Matt Forte doesn't feel Bears' loyalty
LAKE FOREST -- Chicago Bears running back Matt Forte said the organization's plan to apply the franchise tag after the season rather than sign him to the contract extension he had hoped for may guarantee he will remain a Bear through 2013, but it does not leave Forte with a feeling of loyalty from the team.
I know I'm loyal to my teammates and my team are my guys, but it doesn't seem like the organization is (loyal) to me.” -- Bears RB Matt Forte
"I know I'm loyal to my teammates and my team are my guys, but it doesn't seem like the organization is to me," the Bears' running back said Tuesday after practice. "But that doesn't keep me from going out on the field and putting my best out there."
Forte said while it did not make sense to him to apply the franchise tag since the Bears will end up paying him approximately the same as his original asking price, and despite the fact that general manager Jerry Angelo promised him a new contract would be a top priority in training camp, it was not unexpected.
"It wasn't a shock. I knew it was an option," he said. "My agent informed me about that before we started negotiating with them. (But) we were looking to get a deal and the franchise tag is not going to be a solution."
The franchise tag will guarantee Forte's salary for 2012. The Bears then can, and in all likelihood will, apply another franchise tag with a slightly higher one-year salary for 2013.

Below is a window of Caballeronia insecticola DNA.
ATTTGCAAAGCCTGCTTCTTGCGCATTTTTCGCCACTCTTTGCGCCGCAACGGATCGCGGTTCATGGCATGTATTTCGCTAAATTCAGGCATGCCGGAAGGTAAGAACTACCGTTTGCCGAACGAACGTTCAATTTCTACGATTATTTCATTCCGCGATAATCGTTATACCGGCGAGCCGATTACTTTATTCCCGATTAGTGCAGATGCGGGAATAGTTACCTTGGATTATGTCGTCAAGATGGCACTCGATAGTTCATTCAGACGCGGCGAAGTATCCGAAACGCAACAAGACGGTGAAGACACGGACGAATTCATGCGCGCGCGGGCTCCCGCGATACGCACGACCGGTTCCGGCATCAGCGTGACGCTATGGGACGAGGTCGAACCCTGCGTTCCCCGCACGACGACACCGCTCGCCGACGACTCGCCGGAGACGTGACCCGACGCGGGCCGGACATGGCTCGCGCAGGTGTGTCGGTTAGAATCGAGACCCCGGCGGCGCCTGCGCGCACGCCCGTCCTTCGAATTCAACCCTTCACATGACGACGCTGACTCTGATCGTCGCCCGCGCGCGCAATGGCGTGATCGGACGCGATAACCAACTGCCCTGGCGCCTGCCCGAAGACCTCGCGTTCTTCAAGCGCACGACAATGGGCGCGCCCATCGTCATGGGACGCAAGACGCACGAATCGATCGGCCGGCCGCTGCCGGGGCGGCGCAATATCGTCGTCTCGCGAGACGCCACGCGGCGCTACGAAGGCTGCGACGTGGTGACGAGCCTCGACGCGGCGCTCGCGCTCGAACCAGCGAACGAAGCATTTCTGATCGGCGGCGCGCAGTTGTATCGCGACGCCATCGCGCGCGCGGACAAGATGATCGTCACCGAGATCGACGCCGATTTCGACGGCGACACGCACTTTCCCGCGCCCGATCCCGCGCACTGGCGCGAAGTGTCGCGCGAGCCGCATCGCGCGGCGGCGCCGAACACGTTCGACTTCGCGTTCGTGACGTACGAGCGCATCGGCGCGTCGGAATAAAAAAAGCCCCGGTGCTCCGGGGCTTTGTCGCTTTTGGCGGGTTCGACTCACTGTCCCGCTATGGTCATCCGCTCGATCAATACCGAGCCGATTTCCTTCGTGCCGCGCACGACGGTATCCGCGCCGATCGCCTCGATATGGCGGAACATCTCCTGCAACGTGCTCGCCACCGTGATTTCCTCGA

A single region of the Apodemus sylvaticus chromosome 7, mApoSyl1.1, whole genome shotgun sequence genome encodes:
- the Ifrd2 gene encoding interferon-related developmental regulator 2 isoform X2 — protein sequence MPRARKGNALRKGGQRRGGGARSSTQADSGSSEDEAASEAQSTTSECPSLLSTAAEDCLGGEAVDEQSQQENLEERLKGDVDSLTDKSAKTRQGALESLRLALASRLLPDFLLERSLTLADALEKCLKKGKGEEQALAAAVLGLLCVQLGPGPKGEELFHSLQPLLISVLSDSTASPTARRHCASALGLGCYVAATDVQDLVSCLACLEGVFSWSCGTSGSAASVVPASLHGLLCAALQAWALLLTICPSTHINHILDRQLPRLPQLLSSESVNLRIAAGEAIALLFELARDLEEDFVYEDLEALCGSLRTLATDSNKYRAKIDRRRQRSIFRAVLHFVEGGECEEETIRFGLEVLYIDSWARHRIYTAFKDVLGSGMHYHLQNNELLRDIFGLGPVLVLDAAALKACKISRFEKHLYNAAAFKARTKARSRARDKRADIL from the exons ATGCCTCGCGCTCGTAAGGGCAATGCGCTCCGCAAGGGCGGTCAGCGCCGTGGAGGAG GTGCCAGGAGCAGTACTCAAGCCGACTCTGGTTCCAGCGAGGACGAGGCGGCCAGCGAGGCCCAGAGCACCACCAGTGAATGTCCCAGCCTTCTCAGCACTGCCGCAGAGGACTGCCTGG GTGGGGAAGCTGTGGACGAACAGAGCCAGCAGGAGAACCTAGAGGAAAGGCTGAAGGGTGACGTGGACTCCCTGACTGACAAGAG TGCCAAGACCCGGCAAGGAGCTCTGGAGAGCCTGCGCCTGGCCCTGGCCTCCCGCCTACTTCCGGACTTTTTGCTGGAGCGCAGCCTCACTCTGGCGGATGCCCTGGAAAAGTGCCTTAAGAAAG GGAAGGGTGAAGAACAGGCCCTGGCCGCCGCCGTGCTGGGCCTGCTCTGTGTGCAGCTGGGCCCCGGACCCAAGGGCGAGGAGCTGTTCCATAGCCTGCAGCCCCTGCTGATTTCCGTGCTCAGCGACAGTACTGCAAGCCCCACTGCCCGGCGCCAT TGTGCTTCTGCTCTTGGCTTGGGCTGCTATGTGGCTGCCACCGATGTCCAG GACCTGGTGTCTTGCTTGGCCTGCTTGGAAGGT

If the whole process has taught him anything, Forte said, it is "not really to trust everybody that you think. I don't really hold grudges or anything like that," he said. "I just go out there and continue to play.
"I play for myself and my teammates and my family. I learned that it really is a business and that they really don't care about your personal life or anything like that. It's the National Football League and these organizations are in a business. That's the bad part about it."
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Forte did agree it was gratifying to receive the kind of support from teammates and even opponents that has almost everybody these days saying, "Pay the man."
"It shows me I'm playing well and doing my job, but it also gets kind of old," he said " 'Pay the man' doesn't get me paid. It's nice to hear but it's not a solution to anything."
Melissa Isaacson is a reporter for ESPNChicago.com.